Thursday, January 18, 2007

True Story of an Heirloom Quilt

Born in the 1850s and married in the 1870s, a young Canadian woman had the world at her fingertips. Her two beautiful children, a girl and a boy, were growing and thriving. As a good Christian mother, she instructed her children in the skills necessary for daily living, such as sewing, cooking, home maintenance, and care of the farm animals.

She took equal care to help her son and daughter develop the strength of character that would make them successful, happy, and productive adults. They were taught to be responsible, honest, diligent, reliable, considerate, and self-controlled.

This young mother also took seriously her responsibility to be a moral and religious instructor for her children. Each day she and her young son and daughter studied Bible stories and discussed the life lessons to be learned from them. As a part of this study, they began to construct a quilt illustrating their lessons. Young minds and hands carefully designed quilt blocks with figures representing the Bible characters they studied. David and Goliath came alive in colorful thread depictions. Through the laborious stitching of these young believers, Joseph was sold into slavery and baby Moses was hidden from those who would harm him. Young fingers painstakingly stitched 24 Old Testament stories onto 24 muslin rectangles.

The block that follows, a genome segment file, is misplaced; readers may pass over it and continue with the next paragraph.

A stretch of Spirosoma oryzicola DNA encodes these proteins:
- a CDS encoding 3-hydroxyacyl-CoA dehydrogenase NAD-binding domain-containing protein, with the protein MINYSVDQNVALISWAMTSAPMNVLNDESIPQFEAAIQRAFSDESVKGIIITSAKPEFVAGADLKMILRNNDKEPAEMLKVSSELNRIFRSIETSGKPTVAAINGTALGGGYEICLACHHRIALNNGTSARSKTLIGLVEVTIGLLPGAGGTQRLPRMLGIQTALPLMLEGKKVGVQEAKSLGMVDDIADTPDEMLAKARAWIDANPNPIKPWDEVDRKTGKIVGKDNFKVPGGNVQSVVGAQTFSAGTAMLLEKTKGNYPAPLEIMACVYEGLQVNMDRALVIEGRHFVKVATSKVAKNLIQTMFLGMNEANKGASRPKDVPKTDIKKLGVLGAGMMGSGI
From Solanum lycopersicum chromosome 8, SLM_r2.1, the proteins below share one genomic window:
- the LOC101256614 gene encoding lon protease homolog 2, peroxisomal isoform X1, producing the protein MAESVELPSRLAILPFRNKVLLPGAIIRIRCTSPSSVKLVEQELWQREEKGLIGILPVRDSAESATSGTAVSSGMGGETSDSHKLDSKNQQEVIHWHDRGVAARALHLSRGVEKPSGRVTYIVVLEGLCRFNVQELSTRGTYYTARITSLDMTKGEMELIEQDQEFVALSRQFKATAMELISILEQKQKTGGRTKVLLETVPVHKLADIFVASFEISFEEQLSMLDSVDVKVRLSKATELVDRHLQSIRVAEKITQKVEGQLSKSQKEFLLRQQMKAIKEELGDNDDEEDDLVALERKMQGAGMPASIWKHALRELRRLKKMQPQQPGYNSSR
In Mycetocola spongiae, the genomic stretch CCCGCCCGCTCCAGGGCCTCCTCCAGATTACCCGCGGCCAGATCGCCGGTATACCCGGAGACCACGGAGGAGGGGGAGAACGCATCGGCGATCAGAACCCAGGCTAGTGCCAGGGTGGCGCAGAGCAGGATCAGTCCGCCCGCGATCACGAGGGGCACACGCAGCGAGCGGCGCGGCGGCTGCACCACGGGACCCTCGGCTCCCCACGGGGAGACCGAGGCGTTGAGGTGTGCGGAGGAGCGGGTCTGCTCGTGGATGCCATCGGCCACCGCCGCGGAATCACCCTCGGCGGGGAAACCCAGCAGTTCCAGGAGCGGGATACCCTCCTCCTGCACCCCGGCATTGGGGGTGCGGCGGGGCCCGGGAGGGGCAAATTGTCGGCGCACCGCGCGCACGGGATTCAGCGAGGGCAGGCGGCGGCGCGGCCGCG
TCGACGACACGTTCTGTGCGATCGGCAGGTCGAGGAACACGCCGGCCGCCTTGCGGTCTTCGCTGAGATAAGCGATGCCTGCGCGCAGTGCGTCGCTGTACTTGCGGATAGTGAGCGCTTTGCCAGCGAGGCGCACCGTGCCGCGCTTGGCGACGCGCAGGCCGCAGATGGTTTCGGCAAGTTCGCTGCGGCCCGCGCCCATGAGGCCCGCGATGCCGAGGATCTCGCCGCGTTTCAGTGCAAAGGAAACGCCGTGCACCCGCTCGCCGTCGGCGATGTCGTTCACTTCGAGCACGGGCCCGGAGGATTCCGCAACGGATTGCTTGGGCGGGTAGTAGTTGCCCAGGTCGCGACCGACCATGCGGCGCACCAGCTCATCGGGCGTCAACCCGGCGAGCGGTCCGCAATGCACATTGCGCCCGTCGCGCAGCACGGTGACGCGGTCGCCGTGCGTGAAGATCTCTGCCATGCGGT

Finally, mother and children stitched the stories together with soft blue strips of connecting fabric into a lovely mosaic. They backed and quilted the resulting unique artwork, and their beautiful Bible story mosaic was complete.